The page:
Rap culture’s close affinity with capitalism and conservatism isn’t exactly novel, but with prominent Black tabloids and hip-hop blogs promoting and aggregating misinformation, the scarce supply of consistent, well-reported rap journalism is becoming a crisis. Twitter and TikTok were already tilted in favor of misinformation, but pushes for increased monetization and tech sector layoffs have allowed bad actors to run rampant. And while readers with longer memories may recall a time before every music website looked like a hybrid of TMZ and PR Newswire, they’d be hard-pressed to find a contemporary alternative to the SEO-optimized slop churned out for ad impressions just about everywhere. That’s left plenty of room for unscrupulous infotainment bloggers to stir up outrage and farm clicks.

“When I talk to people about the data around the prevalence and pervasiveness of violence against Black women," Ohio State University Professor Treva Lindsey told Vox back in December, "their jaws drop because they don’t really conceive of it as an everyday occurrence… And so they treat it as something to choose a side on... The broad consideration here is that 40 percent of Black women at some point in their lifetime will experience some form of physical violence… getting people to understand the gravity of this problem, the reality of interpersonal violence, and its frequency is an important part of this work.”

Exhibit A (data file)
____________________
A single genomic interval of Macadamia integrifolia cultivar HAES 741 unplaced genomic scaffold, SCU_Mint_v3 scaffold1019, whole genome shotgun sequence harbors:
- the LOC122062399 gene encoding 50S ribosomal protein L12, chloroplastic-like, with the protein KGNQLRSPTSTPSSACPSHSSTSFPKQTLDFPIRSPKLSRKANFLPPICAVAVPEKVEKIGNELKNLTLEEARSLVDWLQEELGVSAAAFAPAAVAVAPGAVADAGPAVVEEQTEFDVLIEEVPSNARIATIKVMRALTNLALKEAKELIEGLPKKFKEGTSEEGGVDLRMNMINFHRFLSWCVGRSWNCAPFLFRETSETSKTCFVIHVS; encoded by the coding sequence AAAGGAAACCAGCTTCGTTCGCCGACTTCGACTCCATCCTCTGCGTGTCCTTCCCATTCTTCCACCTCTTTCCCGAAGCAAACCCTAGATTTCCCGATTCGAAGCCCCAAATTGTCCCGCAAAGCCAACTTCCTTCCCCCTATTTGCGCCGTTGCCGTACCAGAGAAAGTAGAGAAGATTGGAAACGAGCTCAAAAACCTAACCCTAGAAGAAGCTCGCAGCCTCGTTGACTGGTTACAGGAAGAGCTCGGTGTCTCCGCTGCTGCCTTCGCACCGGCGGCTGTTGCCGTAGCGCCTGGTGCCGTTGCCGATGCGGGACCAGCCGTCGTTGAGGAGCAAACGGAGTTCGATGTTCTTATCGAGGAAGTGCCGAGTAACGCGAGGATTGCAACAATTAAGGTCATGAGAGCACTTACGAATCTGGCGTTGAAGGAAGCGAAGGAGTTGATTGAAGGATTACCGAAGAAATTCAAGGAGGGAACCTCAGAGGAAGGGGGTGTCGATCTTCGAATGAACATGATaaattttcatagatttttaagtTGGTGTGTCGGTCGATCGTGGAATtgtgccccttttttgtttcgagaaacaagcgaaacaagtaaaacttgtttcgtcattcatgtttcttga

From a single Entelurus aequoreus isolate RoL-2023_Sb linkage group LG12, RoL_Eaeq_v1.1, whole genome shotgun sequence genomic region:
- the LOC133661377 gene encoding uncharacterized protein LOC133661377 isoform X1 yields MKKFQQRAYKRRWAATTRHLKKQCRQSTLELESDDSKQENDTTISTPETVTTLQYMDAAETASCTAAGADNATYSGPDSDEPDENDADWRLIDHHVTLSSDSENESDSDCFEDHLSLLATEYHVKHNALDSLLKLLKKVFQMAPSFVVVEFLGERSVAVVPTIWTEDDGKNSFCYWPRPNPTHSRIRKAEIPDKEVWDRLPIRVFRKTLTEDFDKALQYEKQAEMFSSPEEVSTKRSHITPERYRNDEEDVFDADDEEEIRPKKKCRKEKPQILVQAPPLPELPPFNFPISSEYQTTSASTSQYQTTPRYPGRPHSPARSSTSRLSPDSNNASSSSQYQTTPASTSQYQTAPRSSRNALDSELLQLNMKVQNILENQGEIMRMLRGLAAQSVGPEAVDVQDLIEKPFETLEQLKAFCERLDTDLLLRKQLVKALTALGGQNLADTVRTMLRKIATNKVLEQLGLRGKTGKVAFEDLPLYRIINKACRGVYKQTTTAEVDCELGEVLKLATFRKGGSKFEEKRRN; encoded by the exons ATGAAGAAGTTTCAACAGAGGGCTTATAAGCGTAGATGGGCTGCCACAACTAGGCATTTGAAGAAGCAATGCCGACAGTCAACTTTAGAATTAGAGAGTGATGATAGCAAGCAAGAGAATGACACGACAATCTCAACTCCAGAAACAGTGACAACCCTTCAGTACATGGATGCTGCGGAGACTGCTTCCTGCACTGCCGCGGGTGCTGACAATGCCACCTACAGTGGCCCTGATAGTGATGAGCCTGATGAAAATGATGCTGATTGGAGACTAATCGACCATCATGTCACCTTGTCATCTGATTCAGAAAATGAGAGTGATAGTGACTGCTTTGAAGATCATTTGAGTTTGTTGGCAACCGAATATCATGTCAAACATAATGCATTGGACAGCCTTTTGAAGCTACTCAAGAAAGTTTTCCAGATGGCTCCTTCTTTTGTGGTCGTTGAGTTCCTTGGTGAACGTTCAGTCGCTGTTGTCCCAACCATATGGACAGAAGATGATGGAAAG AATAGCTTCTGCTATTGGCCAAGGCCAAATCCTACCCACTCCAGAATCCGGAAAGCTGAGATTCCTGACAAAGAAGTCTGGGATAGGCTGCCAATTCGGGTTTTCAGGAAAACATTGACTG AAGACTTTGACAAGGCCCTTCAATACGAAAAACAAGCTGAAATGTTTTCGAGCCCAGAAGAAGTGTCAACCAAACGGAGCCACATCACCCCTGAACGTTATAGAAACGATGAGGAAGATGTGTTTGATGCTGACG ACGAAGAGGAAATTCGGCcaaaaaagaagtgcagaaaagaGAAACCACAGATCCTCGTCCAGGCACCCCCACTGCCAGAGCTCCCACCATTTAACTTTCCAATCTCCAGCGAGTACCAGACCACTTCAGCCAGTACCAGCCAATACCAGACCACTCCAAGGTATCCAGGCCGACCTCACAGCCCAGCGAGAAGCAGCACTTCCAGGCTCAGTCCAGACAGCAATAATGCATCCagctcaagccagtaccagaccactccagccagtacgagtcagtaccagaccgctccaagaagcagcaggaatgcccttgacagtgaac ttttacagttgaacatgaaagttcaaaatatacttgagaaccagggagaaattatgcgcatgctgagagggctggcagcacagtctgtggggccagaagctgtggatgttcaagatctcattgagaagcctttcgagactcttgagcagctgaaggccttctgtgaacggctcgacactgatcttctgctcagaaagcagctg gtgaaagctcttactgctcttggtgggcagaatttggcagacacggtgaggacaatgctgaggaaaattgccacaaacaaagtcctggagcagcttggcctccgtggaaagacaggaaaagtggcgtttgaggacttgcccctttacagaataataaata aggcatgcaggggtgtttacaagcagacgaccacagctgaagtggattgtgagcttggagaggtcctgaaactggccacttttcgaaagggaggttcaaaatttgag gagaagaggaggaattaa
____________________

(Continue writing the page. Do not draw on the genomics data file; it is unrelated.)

In May, Megan Thee Stallion wrote about the personal toll of the case in an editorial for Elle. “For years, my attacker tried to leverage social media to take away my power,” she wrote. “I persevered, even as people treated my trauma like a running joke.

“First, there were conspiracy theories that I was never shot. Then came the false narratives that my former best friend shot me. Even some of my peers in the music industry piled on with memes, jokes, and sneak disses...

“We can’t control what others think, especially when the lies are juicier than the truth. But as a society, we must create safer environments for women to come forward about violent behavior without fear of retaliation… We must do more than say her name.”

Women in hip-hop deserve better. Whether hip-hop media will rise to meet the moment is up for debate.

Rap Column is a new column about rap music by Vivian Medithi and Nadine Smith for The Fader.

Clickbait conquered rap journalism — Megan Thee Stallion paid the price